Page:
U.S. Air Force
The U.S. Air Force (USAF) became an independent branch of the armed forces after World War II. Prior to that, the army and navy both had their own air corps. It was clear that the future of warfare would involve greater use of air power to shock and awe the enemy, so the National Security Act of 1947 created the Department of the Air Force, headed by a Secretary of the Air Force.
The mission of the USAF is to “deliver sovereign options for the defense of the United States of America and its global interests — to fly and fight in Air, Space, and Cyberspace.” To achieve its mission, the USAF has a vision of global vigilance, reach, and power. This vision revolves around three key points: developing airmen, developing the technology to fight wars, and integrating operations. These elements make the USAF's six distinctive capabilities possible:
Air and space superiority: With this, joint forces can dominate enemy operations in all dimensions — land, sea, air, and space.
Global attack: Because of technological advances, the USAF can attack anywhere, anytime — and do so quickly and with greater precision than ever before.
Rapid global mobility: Being able to respond quickly and decisively anywhere in the world is key to maintaining rapid global mobility.
Precision engagement: The essence of this element lies in the ability to apply selective force against specific targets. This is a critical capability, as the nature and variety of future contingencies demand both precise and reliable use of military power with minimal risk and collateral damage.
Information superiority: The ability of joint force commanders to keep pace with information and incorporate it into a campaign plan is crucial.
Agile combat support: Deployment and sustainment are keys to successful operations and cannot be separated. Agile combat support applies to all forces, from those permanently based to contingency buildups to expeditionary forces.
The USAF also places great emphasis on three core values: “integrity first, service before self, and excellence in all we do.”
The Department of the Air Force is headquartered in the Pentagon, in Washington, D.C. The service is organized in nine major commands throughout the world that provide combat aircraft, airlift, refueling, reconnaissance, and other support to the Unified Combatant Commands. The USAF also has more than three dozen field operating agencies and direct reporting units that directly support its mission by providing unique services.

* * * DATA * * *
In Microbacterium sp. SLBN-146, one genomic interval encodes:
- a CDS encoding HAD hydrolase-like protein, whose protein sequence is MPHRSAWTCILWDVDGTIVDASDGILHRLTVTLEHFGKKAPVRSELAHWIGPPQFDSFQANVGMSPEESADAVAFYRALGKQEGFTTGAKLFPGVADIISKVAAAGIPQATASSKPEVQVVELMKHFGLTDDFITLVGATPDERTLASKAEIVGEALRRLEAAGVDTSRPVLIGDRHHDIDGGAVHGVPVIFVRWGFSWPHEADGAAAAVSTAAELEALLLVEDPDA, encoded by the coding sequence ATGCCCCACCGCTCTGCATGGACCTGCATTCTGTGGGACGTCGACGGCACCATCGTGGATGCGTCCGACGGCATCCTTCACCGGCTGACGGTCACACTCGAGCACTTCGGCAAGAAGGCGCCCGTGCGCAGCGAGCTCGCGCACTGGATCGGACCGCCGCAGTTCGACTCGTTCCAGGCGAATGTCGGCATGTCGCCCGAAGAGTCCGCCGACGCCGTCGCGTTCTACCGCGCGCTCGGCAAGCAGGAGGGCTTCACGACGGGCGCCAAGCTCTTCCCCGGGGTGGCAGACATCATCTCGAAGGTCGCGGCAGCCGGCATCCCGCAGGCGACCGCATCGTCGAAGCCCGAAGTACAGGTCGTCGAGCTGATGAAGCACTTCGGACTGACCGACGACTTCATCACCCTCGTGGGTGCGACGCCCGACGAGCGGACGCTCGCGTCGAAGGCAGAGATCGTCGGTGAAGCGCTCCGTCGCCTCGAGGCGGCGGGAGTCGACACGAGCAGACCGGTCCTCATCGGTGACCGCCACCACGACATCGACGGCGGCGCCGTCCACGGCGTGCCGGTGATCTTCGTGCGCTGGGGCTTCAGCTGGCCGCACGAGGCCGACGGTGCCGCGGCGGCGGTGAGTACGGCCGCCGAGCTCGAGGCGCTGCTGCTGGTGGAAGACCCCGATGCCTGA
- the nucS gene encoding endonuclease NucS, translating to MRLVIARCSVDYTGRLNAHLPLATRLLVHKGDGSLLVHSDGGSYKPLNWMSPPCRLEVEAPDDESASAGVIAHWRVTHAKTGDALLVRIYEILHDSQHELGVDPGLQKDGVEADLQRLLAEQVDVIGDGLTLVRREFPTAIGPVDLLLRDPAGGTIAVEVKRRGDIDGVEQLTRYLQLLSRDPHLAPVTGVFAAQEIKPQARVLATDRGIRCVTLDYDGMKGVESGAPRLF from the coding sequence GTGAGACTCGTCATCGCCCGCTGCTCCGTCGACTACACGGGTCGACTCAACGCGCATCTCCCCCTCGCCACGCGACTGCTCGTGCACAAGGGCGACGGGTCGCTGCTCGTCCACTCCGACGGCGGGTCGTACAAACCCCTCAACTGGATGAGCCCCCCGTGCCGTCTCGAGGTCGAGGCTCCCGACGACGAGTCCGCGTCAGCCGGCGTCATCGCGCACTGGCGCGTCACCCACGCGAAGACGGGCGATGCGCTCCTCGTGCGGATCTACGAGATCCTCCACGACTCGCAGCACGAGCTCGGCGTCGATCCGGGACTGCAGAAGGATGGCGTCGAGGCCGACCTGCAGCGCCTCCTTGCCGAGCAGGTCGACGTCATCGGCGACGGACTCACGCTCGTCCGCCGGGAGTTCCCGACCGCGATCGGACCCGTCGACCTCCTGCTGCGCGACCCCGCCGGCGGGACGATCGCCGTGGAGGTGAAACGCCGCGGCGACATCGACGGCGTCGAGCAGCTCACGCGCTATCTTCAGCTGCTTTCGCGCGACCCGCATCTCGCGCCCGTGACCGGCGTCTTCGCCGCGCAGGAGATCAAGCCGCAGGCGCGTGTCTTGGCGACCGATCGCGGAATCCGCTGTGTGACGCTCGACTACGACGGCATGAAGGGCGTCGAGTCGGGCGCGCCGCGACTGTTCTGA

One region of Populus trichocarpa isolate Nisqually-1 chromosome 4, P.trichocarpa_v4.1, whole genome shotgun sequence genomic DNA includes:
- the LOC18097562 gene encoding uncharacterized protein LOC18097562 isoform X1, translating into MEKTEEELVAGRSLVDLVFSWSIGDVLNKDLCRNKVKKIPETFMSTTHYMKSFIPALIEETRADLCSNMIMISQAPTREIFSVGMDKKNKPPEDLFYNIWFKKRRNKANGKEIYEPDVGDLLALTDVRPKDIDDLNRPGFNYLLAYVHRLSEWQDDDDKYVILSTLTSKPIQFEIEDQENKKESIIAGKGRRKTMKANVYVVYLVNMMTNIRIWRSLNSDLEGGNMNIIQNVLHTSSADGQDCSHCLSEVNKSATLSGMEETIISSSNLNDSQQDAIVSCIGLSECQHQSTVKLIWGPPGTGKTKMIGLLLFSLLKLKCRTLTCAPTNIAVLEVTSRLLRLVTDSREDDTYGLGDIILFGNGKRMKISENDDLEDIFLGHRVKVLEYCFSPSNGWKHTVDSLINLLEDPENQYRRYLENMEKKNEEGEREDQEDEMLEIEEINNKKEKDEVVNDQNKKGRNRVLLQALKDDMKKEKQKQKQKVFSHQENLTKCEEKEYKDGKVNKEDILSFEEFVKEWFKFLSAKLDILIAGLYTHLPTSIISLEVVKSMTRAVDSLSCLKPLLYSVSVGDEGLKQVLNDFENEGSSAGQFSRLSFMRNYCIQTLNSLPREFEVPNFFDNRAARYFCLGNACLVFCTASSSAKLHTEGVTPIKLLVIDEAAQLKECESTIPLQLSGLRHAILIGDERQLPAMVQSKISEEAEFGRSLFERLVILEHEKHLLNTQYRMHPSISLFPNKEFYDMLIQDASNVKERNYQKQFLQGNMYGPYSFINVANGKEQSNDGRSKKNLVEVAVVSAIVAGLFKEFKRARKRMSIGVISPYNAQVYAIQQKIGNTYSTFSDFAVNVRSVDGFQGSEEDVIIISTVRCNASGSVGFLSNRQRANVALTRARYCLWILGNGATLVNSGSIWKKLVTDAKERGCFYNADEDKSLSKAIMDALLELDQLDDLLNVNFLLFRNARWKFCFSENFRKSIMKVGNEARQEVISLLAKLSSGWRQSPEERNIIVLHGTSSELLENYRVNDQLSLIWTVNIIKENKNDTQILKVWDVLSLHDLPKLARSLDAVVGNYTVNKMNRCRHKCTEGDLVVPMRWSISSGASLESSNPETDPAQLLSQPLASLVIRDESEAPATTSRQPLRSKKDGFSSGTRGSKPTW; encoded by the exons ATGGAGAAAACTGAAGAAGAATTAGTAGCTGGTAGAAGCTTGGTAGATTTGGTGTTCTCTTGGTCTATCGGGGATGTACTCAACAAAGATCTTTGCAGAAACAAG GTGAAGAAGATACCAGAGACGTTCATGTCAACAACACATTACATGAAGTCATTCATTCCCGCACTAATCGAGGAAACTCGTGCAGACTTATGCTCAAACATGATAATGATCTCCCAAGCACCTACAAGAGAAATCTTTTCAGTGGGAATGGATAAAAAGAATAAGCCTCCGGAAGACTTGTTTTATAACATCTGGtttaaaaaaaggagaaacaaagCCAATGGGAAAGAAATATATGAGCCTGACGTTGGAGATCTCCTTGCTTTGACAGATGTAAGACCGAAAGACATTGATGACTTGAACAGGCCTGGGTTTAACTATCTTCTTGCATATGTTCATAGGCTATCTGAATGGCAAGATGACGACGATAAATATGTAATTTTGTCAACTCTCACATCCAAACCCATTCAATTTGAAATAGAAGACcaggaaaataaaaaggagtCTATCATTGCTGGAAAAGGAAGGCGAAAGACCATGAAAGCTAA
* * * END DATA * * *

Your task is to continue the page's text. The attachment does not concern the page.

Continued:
Together with Air Force Reserve and Air National Guard forces, the USAF considers itself “the best in the world.”
The Air Force Personnel Center (AFPC), with headquarters at Randolph Air Force Base, Texas, is a field operating agency of Headquarters U.S. Air Force, the Office of the Deputy Chief of Staff for Personnel. The center has responsibility for managing personnel programs and carrying out policies affecting USAF active-duty and civilian members.
The AFPC mission statement is as follows: “The AFPC mission is to integrate and execute personnel operations to develop Air Force people and meet field commanders' requirements. AFPC supervises and directs the overall management and distribution of military officers, lieutenant colonel and below; enlisted, senior master sergeant and below; and civilian personnel at grades GS-15 (or equivalent) and below. AFPC also conducts military and civilian personnel operations to include overseeing performance evaluations, promotions, retirements, separations, awards, decorations, uniforms, education, personnel procurement, disability processing, and the Air Force's voting program. It plans for contingencies, maintains active-duty personnel records and provides transition assistance and support to Air Force retirees. AFPC serves as the single manager for the military and civilian personnel data systems covering active-duty, Reserve, Guard and civilian personnel under the Total Force Management Concept.”